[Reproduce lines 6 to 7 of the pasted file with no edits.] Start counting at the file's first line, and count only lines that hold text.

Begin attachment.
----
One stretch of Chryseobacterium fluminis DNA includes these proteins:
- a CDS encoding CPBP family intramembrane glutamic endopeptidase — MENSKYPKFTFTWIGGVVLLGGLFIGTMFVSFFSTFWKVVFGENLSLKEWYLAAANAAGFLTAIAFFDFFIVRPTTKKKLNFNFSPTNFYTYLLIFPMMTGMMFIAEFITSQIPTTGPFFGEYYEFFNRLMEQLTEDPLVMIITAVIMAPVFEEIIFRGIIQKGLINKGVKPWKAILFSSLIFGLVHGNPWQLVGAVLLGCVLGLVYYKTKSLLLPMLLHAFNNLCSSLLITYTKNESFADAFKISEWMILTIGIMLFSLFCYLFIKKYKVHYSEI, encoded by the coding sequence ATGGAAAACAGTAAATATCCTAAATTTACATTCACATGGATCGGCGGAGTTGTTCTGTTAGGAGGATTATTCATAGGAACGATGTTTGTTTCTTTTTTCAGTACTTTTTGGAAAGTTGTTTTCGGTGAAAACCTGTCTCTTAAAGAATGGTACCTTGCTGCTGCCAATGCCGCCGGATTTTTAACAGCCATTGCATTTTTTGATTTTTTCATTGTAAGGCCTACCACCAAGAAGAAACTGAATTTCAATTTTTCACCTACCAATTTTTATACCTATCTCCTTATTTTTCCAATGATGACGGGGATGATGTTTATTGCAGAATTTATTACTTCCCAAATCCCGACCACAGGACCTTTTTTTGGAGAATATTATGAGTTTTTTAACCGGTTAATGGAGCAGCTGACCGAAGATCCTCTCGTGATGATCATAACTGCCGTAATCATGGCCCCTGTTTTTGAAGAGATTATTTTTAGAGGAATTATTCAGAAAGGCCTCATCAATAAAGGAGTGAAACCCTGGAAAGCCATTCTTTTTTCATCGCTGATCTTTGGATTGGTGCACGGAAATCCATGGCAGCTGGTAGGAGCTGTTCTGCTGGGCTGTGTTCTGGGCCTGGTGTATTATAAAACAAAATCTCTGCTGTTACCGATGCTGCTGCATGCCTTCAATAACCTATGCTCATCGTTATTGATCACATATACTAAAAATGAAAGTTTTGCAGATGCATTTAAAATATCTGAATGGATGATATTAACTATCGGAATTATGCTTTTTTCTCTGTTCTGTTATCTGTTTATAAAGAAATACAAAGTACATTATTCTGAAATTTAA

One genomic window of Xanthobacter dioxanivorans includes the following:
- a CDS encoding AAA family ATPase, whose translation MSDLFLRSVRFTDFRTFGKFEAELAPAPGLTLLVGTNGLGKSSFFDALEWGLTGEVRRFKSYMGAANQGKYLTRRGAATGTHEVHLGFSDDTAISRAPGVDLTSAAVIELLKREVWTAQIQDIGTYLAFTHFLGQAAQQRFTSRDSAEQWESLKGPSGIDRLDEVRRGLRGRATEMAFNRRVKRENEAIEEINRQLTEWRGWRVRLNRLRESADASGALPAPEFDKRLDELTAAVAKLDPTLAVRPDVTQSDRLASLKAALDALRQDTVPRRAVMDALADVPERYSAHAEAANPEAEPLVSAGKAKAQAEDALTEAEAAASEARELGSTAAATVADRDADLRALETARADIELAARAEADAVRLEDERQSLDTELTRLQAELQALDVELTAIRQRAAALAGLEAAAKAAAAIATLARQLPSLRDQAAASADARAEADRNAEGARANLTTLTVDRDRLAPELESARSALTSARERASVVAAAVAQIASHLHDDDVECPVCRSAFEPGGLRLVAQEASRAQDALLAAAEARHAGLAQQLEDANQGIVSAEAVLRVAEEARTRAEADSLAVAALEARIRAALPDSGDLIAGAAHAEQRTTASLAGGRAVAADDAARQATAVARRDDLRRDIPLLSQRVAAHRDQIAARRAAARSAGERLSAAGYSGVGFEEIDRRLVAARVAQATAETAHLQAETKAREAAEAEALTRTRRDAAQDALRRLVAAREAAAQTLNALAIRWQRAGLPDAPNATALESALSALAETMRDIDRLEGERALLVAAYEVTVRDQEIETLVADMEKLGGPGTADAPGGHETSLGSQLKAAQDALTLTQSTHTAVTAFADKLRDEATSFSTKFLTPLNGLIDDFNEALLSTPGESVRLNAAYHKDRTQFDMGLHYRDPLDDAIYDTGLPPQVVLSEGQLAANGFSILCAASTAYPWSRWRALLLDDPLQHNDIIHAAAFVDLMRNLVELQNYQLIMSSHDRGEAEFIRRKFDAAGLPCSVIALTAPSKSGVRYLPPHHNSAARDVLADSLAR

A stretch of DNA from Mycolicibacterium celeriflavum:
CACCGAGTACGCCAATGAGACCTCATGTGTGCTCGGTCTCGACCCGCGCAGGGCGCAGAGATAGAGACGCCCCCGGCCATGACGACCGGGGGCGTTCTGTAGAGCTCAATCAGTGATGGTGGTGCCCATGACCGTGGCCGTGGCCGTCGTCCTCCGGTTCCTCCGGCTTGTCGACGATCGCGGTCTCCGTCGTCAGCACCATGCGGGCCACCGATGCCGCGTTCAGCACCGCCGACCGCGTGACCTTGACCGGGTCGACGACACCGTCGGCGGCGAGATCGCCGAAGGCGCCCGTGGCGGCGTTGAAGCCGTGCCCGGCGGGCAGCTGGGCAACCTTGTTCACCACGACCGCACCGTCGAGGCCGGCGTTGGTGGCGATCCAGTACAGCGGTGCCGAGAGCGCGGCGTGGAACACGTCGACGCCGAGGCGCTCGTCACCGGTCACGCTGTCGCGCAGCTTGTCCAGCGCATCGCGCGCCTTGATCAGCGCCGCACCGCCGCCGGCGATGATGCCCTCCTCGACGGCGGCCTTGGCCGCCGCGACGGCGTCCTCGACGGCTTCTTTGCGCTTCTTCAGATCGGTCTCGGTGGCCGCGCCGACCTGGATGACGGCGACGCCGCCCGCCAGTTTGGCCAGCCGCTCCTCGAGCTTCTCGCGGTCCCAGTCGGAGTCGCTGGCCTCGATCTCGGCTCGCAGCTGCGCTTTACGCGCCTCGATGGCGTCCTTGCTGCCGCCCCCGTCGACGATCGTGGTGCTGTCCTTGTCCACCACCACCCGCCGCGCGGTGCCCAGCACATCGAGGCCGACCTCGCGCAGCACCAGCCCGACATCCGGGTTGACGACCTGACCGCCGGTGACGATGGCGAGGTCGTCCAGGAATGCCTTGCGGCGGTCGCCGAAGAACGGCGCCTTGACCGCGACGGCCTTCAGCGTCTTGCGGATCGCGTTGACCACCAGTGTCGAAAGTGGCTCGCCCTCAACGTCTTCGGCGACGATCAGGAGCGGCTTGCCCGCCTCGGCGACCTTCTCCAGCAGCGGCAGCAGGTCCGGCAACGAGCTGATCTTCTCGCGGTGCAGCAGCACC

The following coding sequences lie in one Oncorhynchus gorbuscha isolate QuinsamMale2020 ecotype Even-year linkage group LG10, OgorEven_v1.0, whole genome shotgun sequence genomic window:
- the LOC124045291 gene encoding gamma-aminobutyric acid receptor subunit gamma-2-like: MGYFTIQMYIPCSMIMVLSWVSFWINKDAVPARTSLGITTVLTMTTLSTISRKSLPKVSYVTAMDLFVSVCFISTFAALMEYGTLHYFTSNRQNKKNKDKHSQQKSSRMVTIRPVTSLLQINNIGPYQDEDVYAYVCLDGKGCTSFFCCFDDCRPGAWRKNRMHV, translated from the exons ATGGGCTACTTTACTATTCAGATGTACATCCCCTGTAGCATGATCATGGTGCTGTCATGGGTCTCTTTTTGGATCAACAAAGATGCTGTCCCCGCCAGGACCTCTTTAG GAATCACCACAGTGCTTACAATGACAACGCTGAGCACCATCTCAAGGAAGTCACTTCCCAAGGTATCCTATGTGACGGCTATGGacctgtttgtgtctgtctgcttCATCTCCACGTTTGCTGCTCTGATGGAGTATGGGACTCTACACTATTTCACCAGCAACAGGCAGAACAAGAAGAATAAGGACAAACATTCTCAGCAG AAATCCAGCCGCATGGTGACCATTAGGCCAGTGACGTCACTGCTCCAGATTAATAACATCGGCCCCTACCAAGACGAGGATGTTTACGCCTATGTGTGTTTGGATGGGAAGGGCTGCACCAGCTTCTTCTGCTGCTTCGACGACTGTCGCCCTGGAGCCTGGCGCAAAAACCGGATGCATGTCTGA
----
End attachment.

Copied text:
CACCGAGTACGCCAATGAGACCTCATGTGTGCTCGGTCTCGACCCGCGCAGGGCGCAGAGATAGAGACGCCCCCGGCCATGACGACCGGGGGCGTTCTGTAGAGCTCAATCAGTGATGGTGGTGCCCATGACCGTGGCCGTGGCCGTCGTCCTCCGGTTCCTCCGGCTTGTCGACGATCGCGGTCTCCGTCGTCAGCACCATGCGGGCCACCGATGCCGCGTTCAGCACCGCCGACCGCGTGACCTTGACCGGGTCGACGACACCGTCGGCGGCGAGATCGCCGAAGGCGCCCGTGGCGGCGTTGAAGCCGTGCCCGGCGGGCAGCTGGGCAACCTTGTTCACCACGACCGCACCGTCGAGGCCGGCGTTGGTGGCGATCCAGTACAGCGGTGCCGAGAGCGCGGCGTGGAACACGTCGACGCCGAGGCGCTCGTCACCGGTCACGCTGTCGCGCAGCTTGTCCAGCGCATCGCGCGCCTTGATCAGCGCCGCACCGCCGCCGGCGATGATGCCCTCCTCGACGGCGGCCTTGGCCGCCGCGACGGCGTCCTCGACGGCTTCTTTGCGCTTCTTCAGATCGGTCTCGGTGGCCGCGCCGACCTGGATGACGGCGACGCCGCCCGCCAGTTTGGCCAGCCGCTCCTCGAGCTTCTCGCGGTCCCAGTCGGAGTCGCTGGCCTCGATCTCGGCTCGCAGCTGCGCTTTACGCGCCTCGATGGCGTCCTTGCTGCCGCCCCCGTCGACGATCGTGGTGCTGTCCTTGTCCACCACCACCCGCCGCGCGGTGCCCAGCACATCGAGGCCGACCTCGCGCAGCACCAGCCCGACATCCGGGTTGACGACCTGACCGCCGGTGACGATGGCGAGGTCGTCCAGGAATGCCTTGCGGCGGTCGCCGAAGAACGGCGCCTTGACCGCGACGGCCTTCAGCGTCTTGCGGATCGCGTTGACCACCAGTGTCGAAAGTGGCTCGCCCTCAACGTCTTCGGCGACGATCAGGAGCGGCTTGCCCGCCTCGGCGACCTTCTCCAGCAGCGGCAGCAGGTCCGGCAACGAGCTGATCTTCTCGCGGTGCAGCAGCACC

The following coding sequences lie in one Oncorhynchus gorbuscha isolate QuinsamMale2020 ecotype Even-year linkage group LG10, OgorEven_v1.0, whole genome shotgun sequence genomic window: